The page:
Midlands-Northwest MEP Colm Markey will seek a derogation for grass-based livestock farms from proposed changes to the European Commission’s Industrial Emissions Directive.
The draft proposals were published last month and would mean that farms with more than 150 cows would need an environmental permit to continue operating, if adopted.
Most Irish pig and poultry units currently require such permits, with the proposed licensing system to cost affected farmers €2,400 per year.
Grass-based v confined
As the agricultural element of the rule changes primarily aim to address ammonia emissions originating from animal housing facilities, farms where animals graze for most of the year should be granted a derogation from the licensing system, which would be applicable to larger-sized confined livestock farms, the MEP told the Irish farmers Journal.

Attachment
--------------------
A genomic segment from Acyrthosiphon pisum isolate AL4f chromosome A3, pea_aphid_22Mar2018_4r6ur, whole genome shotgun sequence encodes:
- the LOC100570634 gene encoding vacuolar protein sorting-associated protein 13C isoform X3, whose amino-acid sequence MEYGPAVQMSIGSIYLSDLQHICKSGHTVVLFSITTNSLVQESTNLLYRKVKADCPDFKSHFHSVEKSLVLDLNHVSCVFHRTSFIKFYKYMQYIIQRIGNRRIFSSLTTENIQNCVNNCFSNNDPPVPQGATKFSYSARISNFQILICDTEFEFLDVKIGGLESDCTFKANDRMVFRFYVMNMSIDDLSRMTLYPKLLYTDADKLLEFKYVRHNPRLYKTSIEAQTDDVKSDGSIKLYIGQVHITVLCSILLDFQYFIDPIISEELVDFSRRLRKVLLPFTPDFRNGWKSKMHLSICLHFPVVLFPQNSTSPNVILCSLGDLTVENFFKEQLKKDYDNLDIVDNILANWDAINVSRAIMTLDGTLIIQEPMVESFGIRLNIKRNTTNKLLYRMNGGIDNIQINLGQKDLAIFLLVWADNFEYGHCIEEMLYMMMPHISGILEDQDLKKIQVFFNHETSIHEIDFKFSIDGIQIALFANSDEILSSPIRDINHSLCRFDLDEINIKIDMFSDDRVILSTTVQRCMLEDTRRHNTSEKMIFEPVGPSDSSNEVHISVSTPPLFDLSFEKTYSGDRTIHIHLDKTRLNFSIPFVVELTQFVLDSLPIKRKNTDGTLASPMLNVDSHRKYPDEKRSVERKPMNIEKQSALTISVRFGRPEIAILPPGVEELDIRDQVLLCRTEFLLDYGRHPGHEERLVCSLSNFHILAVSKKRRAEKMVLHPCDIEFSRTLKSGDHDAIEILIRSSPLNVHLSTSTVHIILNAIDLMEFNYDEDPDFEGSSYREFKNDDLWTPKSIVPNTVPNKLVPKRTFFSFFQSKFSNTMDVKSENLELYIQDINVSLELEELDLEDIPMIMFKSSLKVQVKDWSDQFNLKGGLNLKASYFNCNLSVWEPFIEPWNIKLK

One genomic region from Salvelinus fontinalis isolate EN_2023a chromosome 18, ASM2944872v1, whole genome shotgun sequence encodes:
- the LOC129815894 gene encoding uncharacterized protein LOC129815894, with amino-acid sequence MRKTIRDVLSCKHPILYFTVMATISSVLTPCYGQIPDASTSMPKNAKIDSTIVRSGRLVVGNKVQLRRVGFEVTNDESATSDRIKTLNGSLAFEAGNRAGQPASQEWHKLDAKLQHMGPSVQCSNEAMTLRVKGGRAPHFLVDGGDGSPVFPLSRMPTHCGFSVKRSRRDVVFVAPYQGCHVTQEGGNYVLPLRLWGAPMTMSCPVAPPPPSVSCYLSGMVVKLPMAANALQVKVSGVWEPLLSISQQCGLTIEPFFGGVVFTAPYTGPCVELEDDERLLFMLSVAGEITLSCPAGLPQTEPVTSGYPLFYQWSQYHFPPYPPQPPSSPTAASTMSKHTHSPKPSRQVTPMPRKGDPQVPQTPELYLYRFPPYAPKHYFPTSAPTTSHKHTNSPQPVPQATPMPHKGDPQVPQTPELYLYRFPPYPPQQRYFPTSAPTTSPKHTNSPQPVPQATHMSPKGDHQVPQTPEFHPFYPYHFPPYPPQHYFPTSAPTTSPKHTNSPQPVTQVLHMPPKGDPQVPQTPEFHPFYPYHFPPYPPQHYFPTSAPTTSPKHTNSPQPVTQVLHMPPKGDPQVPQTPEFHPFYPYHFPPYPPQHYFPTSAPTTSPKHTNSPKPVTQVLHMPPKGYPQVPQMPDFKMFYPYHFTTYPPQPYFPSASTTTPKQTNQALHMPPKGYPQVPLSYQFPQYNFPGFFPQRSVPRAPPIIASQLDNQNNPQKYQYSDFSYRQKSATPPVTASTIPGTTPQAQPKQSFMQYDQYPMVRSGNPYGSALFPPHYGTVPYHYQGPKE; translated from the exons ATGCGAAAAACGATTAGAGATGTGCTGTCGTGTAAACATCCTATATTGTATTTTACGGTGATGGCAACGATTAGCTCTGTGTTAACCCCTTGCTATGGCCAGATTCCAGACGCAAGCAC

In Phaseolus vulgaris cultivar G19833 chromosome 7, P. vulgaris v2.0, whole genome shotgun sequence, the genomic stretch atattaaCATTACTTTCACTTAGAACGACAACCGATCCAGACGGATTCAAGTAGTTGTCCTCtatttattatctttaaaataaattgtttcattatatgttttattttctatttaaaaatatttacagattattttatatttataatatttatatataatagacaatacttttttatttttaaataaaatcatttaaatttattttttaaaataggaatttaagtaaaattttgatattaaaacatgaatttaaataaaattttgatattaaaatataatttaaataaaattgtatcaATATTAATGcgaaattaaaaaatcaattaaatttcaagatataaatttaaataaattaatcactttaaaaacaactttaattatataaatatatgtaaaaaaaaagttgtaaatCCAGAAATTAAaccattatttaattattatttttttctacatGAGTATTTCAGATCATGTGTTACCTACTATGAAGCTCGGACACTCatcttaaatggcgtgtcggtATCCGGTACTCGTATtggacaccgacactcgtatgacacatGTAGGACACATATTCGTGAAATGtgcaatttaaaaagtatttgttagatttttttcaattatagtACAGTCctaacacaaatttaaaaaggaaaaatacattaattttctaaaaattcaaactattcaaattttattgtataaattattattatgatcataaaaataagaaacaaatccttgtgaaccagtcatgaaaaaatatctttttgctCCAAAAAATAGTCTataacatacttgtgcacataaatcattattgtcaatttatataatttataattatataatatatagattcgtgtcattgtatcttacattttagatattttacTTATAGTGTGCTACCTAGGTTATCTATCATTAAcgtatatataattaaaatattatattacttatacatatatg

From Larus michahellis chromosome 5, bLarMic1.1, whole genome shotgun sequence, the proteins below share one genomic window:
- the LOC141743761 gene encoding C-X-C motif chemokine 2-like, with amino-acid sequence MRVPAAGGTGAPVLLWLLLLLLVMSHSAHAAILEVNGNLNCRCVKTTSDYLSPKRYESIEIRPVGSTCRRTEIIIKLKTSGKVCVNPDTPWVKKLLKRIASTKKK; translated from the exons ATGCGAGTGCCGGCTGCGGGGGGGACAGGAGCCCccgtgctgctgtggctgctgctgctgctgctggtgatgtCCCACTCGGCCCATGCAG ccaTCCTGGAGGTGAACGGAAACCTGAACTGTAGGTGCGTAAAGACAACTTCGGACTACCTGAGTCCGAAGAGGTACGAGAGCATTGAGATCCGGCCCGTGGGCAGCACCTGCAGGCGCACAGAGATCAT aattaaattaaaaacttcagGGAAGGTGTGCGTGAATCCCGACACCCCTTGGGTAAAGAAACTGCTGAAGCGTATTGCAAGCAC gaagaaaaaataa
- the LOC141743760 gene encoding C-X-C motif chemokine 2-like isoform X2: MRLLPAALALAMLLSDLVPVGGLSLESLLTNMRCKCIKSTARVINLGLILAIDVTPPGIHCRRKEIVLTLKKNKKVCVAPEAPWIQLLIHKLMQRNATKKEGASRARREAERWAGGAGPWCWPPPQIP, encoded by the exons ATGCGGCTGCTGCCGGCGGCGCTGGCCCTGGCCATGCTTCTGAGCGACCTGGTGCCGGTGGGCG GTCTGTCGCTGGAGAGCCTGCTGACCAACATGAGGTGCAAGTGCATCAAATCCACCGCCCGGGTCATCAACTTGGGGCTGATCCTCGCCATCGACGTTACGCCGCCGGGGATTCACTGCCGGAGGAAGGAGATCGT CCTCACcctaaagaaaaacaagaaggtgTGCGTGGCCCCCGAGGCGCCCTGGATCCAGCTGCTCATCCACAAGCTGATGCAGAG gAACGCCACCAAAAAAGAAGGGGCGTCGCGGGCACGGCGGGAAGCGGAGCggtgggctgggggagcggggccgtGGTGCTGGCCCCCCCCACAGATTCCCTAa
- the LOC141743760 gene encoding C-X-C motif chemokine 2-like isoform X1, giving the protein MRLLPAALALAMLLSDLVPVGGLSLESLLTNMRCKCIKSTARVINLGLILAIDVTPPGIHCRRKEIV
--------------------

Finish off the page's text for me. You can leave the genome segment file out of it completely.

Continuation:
“One of the things that is in it and we need to look at closely is the differentiation made for grass-based systems,” said Markey.
“There’s no change to the limits in that but, potentially, I think we should be looking at a scenario where when animals are only housed for a short number of months on a grass-based system that we should be looking at some level of a derogation in those situations.
“I think that’s something that I will definitely be looking to push forward and see can we get any traction on that because the Industrial Emissions Directive is very much focused around the facility, if you like, as opposed to the [whole] farm.
“So, if the housing facilities are used for only a couple of months of the year, that surely is different to, let’s say, animals that are housed 12 months of the year or even more than six months of the year, for instance,” he said.